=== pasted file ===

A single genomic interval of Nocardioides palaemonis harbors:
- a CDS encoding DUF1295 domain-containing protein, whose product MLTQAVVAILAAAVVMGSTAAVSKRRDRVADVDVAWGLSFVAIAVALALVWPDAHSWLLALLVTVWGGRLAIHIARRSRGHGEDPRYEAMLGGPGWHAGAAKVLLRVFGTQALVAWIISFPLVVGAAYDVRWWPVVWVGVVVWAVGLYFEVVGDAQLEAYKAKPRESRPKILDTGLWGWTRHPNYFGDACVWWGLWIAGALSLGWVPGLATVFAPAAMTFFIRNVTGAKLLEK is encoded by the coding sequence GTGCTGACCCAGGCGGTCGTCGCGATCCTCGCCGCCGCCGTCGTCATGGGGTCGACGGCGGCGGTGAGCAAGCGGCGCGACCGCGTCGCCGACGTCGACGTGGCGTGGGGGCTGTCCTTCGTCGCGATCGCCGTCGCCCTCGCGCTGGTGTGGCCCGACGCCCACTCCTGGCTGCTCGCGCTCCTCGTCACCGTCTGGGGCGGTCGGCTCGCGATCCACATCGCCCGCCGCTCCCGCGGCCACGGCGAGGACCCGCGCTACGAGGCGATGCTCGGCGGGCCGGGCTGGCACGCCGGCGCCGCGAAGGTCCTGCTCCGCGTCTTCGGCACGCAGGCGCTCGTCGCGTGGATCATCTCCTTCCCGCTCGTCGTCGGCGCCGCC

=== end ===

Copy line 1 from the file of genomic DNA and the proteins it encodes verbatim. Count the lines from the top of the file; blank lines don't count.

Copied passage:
A single genomic interval of Nocardioides palaemonis harbors: